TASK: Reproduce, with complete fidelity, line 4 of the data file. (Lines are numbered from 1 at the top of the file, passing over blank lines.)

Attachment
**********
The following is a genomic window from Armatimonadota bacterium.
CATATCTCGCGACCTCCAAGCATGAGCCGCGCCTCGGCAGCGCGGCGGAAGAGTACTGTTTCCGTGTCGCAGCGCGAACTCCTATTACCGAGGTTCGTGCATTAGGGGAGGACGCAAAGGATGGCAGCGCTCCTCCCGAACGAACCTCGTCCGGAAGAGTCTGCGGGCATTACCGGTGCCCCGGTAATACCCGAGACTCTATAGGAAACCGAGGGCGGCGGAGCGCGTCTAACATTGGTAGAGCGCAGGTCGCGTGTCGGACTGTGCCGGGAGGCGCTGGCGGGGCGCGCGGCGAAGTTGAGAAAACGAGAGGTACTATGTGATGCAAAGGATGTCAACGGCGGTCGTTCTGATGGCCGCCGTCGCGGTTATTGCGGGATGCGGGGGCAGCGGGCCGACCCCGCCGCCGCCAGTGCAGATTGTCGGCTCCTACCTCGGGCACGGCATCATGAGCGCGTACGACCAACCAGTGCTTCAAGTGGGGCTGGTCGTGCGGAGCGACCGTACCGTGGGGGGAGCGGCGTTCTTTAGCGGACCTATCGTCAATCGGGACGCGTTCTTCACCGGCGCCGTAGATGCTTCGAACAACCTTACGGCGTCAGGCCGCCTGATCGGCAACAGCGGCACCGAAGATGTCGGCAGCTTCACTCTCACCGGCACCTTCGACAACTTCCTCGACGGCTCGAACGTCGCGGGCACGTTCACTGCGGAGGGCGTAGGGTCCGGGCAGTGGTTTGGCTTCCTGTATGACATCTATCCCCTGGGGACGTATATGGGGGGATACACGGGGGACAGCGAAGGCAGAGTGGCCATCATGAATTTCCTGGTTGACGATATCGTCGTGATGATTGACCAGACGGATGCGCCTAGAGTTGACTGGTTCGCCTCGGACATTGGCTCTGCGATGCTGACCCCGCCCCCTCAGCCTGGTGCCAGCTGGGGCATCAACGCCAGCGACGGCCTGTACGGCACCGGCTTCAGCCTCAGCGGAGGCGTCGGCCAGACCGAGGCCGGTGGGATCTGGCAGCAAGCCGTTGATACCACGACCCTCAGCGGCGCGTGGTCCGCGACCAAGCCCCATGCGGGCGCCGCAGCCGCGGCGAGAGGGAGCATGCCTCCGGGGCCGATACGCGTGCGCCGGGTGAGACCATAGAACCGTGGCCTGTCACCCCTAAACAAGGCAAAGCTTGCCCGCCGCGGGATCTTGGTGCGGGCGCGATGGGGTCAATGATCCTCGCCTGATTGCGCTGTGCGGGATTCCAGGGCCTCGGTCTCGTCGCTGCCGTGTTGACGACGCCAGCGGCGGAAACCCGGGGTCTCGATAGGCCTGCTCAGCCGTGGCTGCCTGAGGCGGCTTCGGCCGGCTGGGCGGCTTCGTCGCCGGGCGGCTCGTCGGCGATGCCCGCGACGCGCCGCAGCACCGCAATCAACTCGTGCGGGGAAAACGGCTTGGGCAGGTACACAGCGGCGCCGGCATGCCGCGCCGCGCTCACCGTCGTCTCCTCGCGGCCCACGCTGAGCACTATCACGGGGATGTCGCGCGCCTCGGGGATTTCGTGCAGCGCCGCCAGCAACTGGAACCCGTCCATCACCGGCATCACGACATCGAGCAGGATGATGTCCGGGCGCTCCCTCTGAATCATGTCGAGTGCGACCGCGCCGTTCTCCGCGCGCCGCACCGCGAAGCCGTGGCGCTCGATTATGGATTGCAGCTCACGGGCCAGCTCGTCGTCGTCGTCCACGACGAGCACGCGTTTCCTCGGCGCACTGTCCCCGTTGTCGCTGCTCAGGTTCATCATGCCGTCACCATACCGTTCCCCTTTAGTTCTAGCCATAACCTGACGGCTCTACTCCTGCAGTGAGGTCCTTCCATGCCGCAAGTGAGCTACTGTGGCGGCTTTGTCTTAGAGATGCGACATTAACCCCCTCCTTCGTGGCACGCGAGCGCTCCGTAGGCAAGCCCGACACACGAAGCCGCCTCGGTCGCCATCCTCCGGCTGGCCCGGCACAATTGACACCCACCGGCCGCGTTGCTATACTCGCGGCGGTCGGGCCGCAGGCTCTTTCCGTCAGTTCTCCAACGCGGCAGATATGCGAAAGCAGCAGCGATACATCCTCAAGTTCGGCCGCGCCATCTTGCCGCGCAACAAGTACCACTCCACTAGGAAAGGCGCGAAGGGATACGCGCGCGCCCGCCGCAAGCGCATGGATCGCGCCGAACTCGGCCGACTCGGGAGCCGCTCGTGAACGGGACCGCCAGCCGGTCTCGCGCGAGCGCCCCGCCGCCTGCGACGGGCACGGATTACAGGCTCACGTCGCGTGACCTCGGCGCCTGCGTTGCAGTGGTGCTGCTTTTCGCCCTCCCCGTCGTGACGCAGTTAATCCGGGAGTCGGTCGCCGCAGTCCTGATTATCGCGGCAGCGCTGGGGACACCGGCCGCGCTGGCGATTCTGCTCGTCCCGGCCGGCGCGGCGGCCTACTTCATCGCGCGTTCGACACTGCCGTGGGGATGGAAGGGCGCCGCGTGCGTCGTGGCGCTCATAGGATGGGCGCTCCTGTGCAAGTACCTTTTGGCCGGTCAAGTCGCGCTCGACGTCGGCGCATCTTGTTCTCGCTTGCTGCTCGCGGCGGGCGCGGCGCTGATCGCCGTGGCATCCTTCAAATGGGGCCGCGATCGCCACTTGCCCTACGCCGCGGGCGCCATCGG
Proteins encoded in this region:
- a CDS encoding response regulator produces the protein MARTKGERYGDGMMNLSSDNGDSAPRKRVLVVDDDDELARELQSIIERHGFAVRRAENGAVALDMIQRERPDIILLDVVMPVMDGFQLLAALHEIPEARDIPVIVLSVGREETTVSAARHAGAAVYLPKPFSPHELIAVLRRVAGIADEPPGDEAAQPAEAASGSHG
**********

- a CDS encoding response regulator produces the protein MARTKGERYGDGMMNLSSDNGDSAPRKRVLVVDDDDELARELQSIIERHGFAVRRAENGAVALDMIQRERPDIILLDVVMPVMDGFQLLAALHEIPEARDIPVIVLSVGREETTVSAARHAGAAVYLPKPFSPHELIAVLRRVAGIADEPPGDEAAQPAEAASGSHG